The world's scientific and social network for malaria professionals
Subscribe to free Newsletter | 10751 malaria professionals are enjoying the free benefits of MalariaWorld today

Rwanda

Geostatistical modeling of malaria prevalence among under-five children in Rwanda

February 25, 2021 - 10:07 -- Open Access
Author(s): 
Nzabakiriraho JD, Gayawan E
Reference: 
BMC Public Health. 2021 Feb 17;21(1):369

Malaria has continued to be a life-threatening disease among under-five children in sub-Saharan Africa. Recent data indicate rising cases in Rwanda after some years of decline. We aimed at estimating the spatial variations in malaria prevalence at a continuous spatial scale and to quantify locations where the prevalence exceeds the thresholds of 5% and 10% across the country. We also consider the effects of some socioeconomic and climate variables.

Assessment of perinatal outcomes of pregnant women with severe versus simple malaria

February 23, 2021 - 13:31 -- Open Access
Author(s): 
Kwizera A, Ntasumumuyange D, Small M, Rulisa S, Moscovitz AN, Magriples U
Reference: 
PLoS One. 2021 Feb 19;16(2):e0247053

Malaria in pregnancy is associated with adverse perinatal outcomes. The objective was to compare outcomes of simple and severe malaria and to determine whether they vary by trimester or severity of infection.

Monitoring mosquito nuisance for the development of a citizen science approach for malaria vector surveillance in Rwanda

January 13, 2021 - 10:10 -- Open Access
Author(s): 
Marilyn Milumbu Murindahabi, Willem Takken, Constantianus J. M. Koenraadt, et al.
Reference:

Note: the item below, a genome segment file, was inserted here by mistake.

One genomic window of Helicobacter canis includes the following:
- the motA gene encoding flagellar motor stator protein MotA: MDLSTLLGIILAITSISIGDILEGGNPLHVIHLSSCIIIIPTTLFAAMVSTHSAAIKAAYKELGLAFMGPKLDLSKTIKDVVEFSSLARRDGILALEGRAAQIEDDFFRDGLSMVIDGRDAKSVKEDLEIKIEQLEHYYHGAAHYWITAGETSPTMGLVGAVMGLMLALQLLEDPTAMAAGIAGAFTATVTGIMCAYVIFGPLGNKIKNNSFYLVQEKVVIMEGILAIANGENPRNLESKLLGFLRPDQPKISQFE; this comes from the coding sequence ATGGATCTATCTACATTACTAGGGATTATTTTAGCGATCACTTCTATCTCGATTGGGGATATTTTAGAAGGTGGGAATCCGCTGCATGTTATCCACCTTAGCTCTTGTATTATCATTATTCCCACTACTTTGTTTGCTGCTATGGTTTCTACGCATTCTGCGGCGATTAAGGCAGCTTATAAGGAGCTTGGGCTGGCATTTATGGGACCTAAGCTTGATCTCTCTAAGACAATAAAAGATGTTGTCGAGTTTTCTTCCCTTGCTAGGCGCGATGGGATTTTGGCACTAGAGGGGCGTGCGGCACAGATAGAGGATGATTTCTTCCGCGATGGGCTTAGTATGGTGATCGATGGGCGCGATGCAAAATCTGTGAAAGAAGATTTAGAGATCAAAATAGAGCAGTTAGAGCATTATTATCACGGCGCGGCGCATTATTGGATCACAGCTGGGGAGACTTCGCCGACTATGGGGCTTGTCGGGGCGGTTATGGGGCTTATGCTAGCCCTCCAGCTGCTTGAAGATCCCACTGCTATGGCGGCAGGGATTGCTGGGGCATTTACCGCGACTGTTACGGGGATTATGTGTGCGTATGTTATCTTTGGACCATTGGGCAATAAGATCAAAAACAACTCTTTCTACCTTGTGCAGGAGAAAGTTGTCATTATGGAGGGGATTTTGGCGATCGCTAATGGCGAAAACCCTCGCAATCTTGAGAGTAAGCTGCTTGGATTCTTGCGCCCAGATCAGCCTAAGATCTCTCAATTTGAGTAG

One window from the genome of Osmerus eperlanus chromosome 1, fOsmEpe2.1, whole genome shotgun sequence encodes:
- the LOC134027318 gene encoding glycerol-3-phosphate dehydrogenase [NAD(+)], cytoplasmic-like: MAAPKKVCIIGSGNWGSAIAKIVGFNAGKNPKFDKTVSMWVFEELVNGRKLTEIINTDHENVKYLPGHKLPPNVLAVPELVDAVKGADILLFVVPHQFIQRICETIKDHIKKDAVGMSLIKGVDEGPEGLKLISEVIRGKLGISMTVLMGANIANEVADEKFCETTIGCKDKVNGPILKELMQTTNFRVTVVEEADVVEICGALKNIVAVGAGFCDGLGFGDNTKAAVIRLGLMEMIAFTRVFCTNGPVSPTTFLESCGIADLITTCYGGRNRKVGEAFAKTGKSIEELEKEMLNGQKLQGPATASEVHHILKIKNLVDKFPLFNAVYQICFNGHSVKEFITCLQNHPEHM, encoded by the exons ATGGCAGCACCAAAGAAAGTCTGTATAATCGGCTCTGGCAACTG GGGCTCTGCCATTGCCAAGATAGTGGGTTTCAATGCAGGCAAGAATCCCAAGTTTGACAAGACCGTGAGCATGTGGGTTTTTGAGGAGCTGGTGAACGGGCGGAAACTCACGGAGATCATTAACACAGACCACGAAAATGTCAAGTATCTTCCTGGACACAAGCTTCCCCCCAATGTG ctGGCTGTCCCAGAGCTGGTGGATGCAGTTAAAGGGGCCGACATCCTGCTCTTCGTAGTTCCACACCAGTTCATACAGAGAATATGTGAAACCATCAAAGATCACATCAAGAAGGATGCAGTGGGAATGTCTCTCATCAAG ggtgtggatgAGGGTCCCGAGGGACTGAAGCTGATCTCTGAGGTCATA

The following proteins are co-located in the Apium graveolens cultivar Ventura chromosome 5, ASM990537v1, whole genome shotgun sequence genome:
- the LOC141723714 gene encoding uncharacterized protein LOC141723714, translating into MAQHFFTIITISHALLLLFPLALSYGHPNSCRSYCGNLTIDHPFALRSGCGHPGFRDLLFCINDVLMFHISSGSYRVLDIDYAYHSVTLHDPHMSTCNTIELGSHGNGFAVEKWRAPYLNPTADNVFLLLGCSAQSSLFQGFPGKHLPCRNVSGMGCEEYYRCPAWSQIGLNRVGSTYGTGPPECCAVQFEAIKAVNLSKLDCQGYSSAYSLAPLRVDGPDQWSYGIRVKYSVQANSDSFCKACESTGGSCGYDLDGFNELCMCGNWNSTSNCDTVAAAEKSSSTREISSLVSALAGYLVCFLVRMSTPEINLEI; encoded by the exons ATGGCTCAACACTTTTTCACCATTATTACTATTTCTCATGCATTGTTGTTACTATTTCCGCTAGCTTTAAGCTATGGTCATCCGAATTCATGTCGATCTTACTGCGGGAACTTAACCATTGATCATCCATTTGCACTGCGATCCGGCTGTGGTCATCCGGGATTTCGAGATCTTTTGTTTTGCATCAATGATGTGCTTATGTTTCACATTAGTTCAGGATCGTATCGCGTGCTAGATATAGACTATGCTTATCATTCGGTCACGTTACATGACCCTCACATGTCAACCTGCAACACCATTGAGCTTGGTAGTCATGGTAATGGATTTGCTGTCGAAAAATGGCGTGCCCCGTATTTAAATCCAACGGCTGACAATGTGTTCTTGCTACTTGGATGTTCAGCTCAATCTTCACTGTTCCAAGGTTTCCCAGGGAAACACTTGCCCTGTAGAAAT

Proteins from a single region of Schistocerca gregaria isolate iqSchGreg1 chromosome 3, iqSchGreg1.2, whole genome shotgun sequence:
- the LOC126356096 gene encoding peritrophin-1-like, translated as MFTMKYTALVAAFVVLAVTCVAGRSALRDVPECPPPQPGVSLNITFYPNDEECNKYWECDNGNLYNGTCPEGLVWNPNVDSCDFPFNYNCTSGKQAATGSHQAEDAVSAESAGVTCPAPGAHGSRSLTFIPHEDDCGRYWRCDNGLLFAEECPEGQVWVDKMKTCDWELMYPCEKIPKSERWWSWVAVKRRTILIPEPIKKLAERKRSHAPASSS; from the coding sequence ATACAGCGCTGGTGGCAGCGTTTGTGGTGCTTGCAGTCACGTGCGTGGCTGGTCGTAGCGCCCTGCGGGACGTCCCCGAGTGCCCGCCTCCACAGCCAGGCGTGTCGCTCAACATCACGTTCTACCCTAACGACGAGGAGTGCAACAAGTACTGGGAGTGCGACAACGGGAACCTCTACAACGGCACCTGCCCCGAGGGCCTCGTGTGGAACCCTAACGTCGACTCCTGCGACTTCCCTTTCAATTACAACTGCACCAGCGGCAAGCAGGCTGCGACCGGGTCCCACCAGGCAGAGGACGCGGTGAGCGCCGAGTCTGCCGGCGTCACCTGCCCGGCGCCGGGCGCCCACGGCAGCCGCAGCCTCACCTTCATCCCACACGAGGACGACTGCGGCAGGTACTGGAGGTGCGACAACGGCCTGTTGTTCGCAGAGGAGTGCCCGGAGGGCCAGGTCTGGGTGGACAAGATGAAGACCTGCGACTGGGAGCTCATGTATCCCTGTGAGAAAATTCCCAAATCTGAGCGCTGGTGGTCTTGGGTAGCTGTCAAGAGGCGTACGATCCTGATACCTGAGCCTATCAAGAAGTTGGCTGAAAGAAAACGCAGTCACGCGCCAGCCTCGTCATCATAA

Malaria Journal 2021 20:36, 10 January 2021

Many countries, including Rwanda, have mosquito monitoring programmes in place to support decision making in the fight against malaria. However, these programmes can be costly, and require technical (entomological) expertise. Involving citizens in data collection can greatly support such activities, but this has not yet been thoroughly investigated in a rural African context.

Increase in Kelch 13 Polymorphisms in Plasmodium falciparum, Southern Rwanda

January 7, 2021 - 09:11 -- Open Access
Author(s): 
Bergmann C, van Loon W, Habarugira F, Tacoli C, Jäger JC, Savelsberg D, Nshimiyimana F, Rwamugema E, Mbarushimana D, Ndoli J, Sendegeya A, Bayingana C, Mockenhaupt FP
Reference: 
Emerg Infect Dis. 2021 Jan;27(1):294-296

Artemisinin resistance in Plasmodium falciparum is associated with nonsynonymous mutations in the Kelch 13 (K13) propeller domain.

Prevalence and Risk Factors Associated with Malaria among Children Aged Six Months to 14 Years Old in Rwanda: Evidence from 2017 Rwanda Malaria Indicator Survey

November 4, 2020 - 15:13 -- Open Access
Author(s): 
Habyarimana F, Ramroop S
Reference: 
Int J Environ Res Public Health. 2020 Oct 30;17(21):E7975

Malaria is a major public health risk in Rwanda where children and pregnant women are most vulnerable. This infectious disease remains the main cause of morbidity and mortality among children in Rwanda. The main objectives of this study were to assess the prevalence of malaria among children aged six months to 14 years old in Rwanda and to identify the factors associated with malaria in this age group.

History of malaria control in Rwanda: implications for future elimination in Rwanda and other malaria-endemic countries

October 8, 2020 - 08:08 -- Open Access
Author(s): 
Corine Karema, Shawn Wen, Abigail Sidibe, Jennifer L. Smith, Roly Gosling, Emmanuel Hakizimana, Marcel Tanner, Abdisalan M. Noor and Allison Tatarsky
Reference: 
Malaria Journal 2020 19:356, 7 October 2020